Wiens echoed those sentiments and added that it’s good to build confidence before the election process by learning how to run for office. “These campaign schools help a candidate get the information they need to get elected. They really can make a difference in the legislature. Keep in mind, that once you are elected, there is help. Organizations like ours, the Montana Farm Bureau, the Montana Stockgrowers and others provide objective information to help you with your voting decisions. We try to be accurate so legislators will rely on us. You don’t get very far as a lobbyist if you don’t have credibility and facts.”

The Farm Bureau Campaign School was developed when it was noted that there were less and less “boots under the desk.”

“We realized how important it was to get people elected who had an understanding of agriculture and Farm Bureau. We needed to have a very comprehensive way to do that, so the campaign seminar was developed,” said Youngberg. “I’d say the greatest takeaway from the seminar is you need to determine those peoples’ minds you can change. Don’t spend the time and money on the people who will always vote for you or the ones who never will. Find the ones who are undecided.”

This year Victory Montana: A Campaign Management Seminar will be held March 2-3 at the Delta Colonial Inn in Helena. The instructor will be Mike Sistak with American Farm Bureau, Washington, D.C. Sistak serves as the Director of Grassroots Program Development and has worked on several political campaigns, including John McCain’s 2010 and 2016 Senate re-elections, and Mitt Romney’s 2012 run for the White House. He additionally worked on Senator McCain’s staff at the Senate Armed Services Committee. He graduated from The University of Arizona with a Bachelor of Arts in Political Science and a Master of Arts in International Security Studies.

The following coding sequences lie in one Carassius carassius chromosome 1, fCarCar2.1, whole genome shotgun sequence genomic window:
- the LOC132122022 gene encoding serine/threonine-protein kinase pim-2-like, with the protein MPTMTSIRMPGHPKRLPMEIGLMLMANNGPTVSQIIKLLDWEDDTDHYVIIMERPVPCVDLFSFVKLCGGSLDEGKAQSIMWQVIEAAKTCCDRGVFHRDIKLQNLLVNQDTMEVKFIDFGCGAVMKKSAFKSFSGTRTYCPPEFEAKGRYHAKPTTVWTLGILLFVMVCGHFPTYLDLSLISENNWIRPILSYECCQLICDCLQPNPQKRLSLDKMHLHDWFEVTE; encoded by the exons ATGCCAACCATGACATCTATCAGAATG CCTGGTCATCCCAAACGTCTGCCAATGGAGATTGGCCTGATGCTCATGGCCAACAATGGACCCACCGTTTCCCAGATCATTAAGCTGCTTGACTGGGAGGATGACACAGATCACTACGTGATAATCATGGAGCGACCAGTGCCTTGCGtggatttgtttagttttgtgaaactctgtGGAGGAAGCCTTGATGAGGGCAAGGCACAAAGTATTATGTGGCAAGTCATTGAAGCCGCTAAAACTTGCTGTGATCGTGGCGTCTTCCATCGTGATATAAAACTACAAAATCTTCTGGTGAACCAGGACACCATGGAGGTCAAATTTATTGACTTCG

“I know many people worry about campaign financing, and this hands-on seminar explains about developing a budget. Once you learn that, you learn about campaign tactics and what to do to get elected,” said MFBF’s State Affairs Director Rachel Cone. “This takes the worry off your shoulders. The attendees will do mock interviews and then be critiqued. In addition, this event allows for networking with others running for office. Keep in mind this seminar is open to candidates from all political parties.”

Senator Butch Gillespie, an Ethridge rancher, attended the campaign school for the first time in 2018. “I attended the MFBF campaign school just after I announced my candidacy. Having never run for a state position before, I was in need of a well-thought-out strategy to base my campaign on,” said Gillespie, who brought his wife, Doreen, to the school so she could learn her role. “This school was very intense and gave us plenty of ideas and practical experience to sort through and use in presenting ourselves as a worthy candidate during the campaign. I was able to win both my primary and general elections with over 70 percent of the vote. I credit the MFBF school with providing me the fundamentals to get this done.”

For more information on the Victory Montana: A Campaign Management Seminar visit http://www.mfbf.org or contact Rachel Cone, rachelc@mfbf.org.